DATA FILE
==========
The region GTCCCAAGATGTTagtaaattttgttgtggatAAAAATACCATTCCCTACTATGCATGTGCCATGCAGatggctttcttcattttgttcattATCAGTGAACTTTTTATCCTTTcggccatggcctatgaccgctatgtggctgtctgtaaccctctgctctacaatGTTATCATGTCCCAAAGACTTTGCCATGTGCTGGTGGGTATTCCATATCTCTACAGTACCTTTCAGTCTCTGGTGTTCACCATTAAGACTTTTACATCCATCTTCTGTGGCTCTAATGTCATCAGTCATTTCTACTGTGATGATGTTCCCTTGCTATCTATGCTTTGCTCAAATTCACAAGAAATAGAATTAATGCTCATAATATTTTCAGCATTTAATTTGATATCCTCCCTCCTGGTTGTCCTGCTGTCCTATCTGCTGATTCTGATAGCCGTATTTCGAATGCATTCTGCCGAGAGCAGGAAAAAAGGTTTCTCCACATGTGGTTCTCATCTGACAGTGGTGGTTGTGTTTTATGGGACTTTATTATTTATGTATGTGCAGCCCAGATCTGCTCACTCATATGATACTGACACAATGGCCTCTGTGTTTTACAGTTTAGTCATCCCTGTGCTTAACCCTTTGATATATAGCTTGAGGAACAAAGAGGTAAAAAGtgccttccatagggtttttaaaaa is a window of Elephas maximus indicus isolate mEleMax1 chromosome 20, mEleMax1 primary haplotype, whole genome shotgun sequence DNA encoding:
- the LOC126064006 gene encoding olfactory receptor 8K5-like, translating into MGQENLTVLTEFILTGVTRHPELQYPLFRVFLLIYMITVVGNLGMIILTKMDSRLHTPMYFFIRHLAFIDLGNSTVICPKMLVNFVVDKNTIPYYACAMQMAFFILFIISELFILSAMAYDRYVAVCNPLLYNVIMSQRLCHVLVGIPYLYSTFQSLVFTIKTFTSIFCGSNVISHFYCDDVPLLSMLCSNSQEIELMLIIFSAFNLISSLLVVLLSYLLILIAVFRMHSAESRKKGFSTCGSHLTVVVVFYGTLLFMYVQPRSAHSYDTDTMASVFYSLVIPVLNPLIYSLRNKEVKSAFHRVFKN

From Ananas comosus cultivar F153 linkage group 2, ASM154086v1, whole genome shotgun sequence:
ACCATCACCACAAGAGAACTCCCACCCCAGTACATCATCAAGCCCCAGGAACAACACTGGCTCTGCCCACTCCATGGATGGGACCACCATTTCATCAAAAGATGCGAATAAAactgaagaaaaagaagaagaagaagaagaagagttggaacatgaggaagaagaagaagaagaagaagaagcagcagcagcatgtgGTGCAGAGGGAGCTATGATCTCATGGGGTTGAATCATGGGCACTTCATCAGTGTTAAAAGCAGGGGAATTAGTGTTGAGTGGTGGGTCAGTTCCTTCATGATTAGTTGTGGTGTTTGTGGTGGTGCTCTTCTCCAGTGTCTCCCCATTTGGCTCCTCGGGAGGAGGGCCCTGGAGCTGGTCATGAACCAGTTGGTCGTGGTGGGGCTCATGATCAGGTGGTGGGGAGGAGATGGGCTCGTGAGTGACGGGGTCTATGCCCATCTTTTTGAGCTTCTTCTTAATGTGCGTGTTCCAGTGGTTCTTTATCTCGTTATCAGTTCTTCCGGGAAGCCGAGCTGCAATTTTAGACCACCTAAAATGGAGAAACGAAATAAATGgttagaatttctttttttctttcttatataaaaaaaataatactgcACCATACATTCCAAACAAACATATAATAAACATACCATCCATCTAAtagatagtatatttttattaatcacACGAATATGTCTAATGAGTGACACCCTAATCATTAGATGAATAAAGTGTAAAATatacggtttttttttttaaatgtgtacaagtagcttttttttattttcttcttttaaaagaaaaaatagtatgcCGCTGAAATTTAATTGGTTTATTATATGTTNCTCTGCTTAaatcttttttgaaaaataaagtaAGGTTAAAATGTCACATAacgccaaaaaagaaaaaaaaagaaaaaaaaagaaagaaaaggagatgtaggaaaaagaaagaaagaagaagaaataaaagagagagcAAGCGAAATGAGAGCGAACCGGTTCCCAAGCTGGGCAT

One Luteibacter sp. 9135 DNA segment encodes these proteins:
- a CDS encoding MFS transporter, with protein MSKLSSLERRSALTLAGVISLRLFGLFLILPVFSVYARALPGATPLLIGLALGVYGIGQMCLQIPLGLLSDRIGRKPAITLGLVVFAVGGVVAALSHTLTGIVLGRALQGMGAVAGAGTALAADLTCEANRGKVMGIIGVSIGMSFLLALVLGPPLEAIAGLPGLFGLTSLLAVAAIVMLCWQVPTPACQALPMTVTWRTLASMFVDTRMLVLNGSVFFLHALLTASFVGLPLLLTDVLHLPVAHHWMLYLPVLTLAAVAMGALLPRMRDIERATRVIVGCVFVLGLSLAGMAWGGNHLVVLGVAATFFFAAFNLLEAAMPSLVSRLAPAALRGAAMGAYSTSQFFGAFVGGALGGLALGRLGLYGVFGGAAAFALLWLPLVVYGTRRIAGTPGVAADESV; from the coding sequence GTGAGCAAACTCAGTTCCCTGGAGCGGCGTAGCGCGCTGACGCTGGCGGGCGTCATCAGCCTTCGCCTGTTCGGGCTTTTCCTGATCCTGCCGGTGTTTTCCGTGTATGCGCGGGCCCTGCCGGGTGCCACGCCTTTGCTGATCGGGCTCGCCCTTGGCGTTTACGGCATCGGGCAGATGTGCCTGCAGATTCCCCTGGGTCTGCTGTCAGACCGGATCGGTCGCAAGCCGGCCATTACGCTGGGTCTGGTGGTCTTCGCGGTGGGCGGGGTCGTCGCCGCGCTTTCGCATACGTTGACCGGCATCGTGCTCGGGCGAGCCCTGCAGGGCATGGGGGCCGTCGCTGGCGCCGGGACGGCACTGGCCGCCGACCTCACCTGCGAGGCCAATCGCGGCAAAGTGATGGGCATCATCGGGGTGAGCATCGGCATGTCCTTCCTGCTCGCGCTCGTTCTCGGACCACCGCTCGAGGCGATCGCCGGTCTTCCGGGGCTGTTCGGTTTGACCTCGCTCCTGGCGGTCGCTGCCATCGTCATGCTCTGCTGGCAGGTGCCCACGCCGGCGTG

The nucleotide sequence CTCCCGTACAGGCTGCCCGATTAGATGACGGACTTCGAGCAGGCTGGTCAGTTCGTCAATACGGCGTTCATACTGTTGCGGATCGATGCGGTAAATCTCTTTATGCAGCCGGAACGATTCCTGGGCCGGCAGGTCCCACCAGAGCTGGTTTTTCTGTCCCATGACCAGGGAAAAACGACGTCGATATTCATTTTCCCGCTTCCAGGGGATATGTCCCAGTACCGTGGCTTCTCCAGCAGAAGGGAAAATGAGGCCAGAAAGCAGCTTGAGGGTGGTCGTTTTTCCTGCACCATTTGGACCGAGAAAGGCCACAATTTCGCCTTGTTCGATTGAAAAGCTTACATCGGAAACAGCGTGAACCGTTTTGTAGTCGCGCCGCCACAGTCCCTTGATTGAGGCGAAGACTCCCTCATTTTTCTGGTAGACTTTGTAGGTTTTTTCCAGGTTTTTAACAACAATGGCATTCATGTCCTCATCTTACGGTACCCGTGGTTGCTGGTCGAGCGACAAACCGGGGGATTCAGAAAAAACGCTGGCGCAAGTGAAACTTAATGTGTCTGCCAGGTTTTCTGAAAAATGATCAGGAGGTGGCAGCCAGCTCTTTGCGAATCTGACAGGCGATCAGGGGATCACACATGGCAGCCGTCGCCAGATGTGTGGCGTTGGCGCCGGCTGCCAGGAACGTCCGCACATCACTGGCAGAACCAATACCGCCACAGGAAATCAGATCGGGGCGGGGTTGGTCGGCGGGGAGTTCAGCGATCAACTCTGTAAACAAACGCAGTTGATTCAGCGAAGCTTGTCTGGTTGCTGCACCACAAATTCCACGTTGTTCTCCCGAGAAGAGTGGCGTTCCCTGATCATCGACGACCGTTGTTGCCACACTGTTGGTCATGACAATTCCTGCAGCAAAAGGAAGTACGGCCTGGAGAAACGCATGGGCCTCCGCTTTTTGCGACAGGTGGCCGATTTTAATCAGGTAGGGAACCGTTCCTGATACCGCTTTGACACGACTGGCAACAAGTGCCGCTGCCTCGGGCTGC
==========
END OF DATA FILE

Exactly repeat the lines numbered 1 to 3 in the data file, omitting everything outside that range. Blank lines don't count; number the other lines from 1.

The region GTCCCAAGATGTTagtaaattttgttgtggatAAAAATACCATTCCCTACTATGCATGTGCCATGCAGatggctttcttcattttgttcattATCAGTGAACTTTTTATCCTTTcggccatggcctatgaccgctatgtggctgtctgtaaccctctgctctacaatGTTATCATGTCCCAAAGACTTTGCCATGTGCTGGTGGGTATTCCATATCTCTACAGTACCTTTCAGTCTCTGGTGTTCACCATTAAGACTTTTACATCCATCTTCTGTGGCTCTAATGTCATCAGTCATTTCTACTGTGATGATGTTCCCTTGCTATCTATGCTTTGCTCAAATTCACAAGAAATAGAATTAATGCTCATAATATTTTCAGCATTTAATTTGATATCCTCCCTCCTGGTTGTCCTGCTGTCCTATCTGCTGATTCTGATAGCCGTATTTCGAATGCATTCTGCCGAGAGCAGGAAAAAAGGTTTCTCCACATGTGGTTCTCATCTGACAGTGGTGGTTGTGTTTTATGGGACTTTATTATTTATGTATGTGCAGCCCAGATCTGCTCACTCATATGATACTGACACAATGGCCTCTGTGTTTTACAGTTTAGTCATCCCTGTGCTTAACCCTTTGATATATAGCTTGAGGAACAAAGAGGTAAAAAGtgccttccatagggtttttaaaaa is a window of Elephas maximus indicus isolate mEleMax1 chromosome 20, mEleMax1 primary haplotype, whole genome shotgun sequence DNA encoding:
- the LOC126064006 gene encoding olfactory receptor 8K5-like, translating into MGQENLTVLTEFILTGVTRHPELQYPLFRVFLLIYMITVVGNLGMIILTKMDSRLHTPMYFFIRHLAFIDLGNSTVICPKMLVNFVVDKNTIPYYACAMQMAFFILFIISELFILSAMAYDRYVAVCNPLLYNVIMSQRLCHVLVGIPYLYSTFQSLVFTIKTFTSIFCGSNVISHFYCDDVPLLSMLCSNSQEIELMLIIFSAFNLISSLLVVLLSYLLILIAVFRMHSAESRKKGFSTCGSHLTVVVVFYGTLLFMYVQPRSAHSYDTDTMASVFYSLVIPVLNPLIYSLRNKEVKSAFHRVFKN

From Ananas comosus cultivar F153 linkage group 2, ASM154086v1, whole genome shotgun sequence: